"The drug is packaged into a lipid ball significantly smaller than the width of a hair to make it soluble in the blood stream and prevent negative side effects. The drug-containing nanoparticle ball then travels in the bloodstream to the tumor, where it accumulates and the drug is released in the tumor to kill the cancer cells," said Gavin Robertson, professor of pharmacology, pathology, dermatology, and surgery and director of the Penn State Hershey Melanoma Center.
In previous research, Robertson discovered the cancer-fighting characteristics of leelamine, a substance derived from pine bark. But leelamine cannot be given by mouth because of poor uptake in the gastrointestinal tract or be injected intravenously because it causes damage to red blood cells.
To address this issue, Robertson and his team developed a new nanoliposome that loads leelamine, called Nanolipolee-007. Nanolipolee-007 can be injected intravenously without causing damage to red blood cells. It then accumulates in tumors because of its small size where it releases the drug to kill the cancer cells.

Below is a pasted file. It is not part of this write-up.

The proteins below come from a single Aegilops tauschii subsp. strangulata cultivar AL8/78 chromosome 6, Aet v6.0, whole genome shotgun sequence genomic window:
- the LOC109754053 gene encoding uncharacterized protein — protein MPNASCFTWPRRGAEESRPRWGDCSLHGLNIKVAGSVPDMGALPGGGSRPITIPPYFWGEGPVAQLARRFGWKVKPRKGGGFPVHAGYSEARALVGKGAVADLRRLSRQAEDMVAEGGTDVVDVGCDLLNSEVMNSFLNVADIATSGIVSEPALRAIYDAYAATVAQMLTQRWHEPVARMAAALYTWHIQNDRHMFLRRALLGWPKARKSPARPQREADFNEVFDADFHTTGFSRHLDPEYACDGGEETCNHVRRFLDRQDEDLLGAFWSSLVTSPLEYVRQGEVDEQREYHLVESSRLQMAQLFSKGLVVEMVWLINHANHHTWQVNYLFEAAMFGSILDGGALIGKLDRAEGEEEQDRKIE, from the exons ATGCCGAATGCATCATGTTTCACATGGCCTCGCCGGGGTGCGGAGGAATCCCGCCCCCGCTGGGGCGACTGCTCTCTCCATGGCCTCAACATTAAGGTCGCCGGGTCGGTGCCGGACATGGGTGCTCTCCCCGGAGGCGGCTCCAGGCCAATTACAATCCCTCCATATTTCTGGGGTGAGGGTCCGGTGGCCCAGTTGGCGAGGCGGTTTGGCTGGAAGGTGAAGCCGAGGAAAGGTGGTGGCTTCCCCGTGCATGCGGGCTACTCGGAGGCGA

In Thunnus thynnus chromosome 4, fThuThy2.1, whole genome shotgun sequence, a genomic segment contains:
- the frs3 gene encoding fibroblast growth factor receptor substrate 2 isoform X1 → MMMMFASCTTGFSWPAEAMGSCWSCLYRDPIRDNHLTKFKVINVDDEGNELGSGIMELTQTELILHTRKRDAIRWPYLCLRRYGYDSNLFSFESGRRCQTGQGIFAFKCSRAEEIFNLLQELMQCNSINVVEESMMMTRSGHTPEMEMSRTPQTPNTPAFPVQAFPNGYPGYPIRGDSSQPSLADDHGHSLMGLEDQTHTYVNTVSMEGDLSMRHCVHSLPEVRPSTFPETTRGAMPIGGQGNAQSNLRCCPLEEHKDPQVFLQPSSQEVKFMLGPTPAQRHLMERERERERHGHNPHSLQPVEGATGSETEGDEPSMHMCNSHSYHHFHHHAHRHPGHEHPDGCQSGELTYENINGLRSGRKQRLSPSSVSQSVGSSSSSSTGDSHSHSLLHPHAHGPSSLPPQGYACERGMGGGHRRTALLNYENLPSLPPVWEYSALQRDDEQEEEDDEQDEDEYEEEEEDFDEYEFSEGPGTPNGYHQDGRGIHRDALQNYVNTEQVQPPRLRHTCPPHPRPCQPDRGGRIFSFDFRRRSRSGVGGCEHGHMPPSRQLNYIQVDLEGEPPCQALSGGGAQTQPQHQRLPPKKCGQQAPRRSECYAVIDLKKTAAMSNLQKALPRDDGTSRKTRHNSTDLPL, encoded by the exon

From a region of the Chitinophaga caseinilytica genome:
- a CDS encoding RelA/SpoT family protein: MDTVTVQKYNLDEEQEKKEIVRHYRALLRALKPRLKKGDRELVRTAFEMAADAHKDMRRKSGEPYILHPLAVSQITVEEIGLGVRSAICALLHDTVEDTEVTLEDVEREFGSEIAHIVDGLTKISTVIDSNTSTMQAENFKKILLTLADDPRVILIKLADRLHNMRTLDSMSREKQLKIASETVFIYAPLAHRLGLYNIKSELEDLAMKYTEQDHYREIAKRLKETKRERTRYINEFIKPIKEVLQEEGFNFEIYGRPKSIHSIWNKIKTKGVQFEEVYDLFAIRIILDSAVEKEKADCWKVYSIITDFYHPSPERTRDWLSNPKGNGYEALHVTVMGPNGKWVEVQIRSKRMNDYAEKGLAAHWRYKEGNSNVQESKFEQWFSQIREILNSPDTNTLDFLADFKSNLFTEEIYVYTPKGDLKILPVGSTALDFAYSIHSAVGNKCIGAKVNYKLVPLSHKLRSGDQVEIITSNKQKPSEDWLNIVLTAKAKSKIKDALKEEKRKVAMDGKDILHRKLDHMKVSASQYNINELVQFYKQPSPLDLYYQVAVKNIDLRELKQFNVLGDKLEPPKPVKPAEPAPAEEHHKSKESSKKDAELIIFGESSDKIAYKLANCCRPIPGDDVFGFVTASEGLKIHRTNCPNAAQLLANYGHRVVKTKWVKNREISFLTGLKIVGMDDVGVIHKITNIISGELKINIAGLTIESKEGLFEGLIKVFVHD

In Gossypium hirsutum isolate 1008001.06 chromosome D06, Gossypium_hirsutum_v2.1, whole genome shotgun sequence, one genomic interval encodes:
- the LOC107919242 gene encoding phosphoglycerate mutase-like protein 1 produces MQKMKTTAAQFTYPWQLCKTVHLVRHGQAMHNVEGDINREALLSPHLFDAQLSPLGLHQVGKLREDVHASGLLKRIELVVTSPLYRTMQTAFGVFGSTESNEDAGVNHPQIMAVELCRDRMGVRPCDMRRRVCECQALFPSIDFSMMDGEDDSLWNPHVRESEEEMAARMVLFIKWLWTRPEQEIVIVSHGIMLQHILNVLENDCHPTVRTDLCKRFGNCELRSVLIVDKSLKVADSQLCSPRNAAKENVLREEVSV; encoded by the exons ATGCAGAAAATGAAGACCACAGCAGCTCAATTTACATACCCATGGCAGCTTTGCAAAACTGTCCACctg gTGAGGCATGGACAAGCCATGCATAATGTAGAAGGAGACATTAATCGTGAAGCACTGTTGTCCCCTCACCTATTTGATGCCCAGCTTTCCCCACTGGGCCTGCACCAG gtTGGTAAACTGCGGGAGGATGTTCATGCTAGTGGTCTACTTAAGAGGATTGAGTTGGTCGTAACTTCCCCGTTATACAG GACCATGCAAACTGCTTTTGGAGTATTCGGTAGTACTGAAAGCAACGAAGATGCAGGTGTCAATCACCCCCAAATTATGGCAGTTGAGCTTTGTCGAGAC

Leelamine is the first of a new unique class of drugs that inhibits cholesterol movement around a cancer cell to shut down signals needed for cancer cell survival. As a result, protein pathways like the PI3K, MAPK and STAT3 that are highly active and help cancer cells multiply and spread, are turned off and the cancer cells die. Since normal cells are not addicted to the high levels of activity of these pathways that occur in cancer cells, the drug has a minor effect on them.
"This nanoparticle moves leelamine one step closer to the clinic," Robertson said. "We now have a drug that has the potential to be given to humans that could not be done before."
The researchers showed the results of Nanolipolee-007 on cells growing in culture dishes and in tumors growing in mice following intravenous injection. Leelamine inhibited tumor development in mice with no detectable side effects.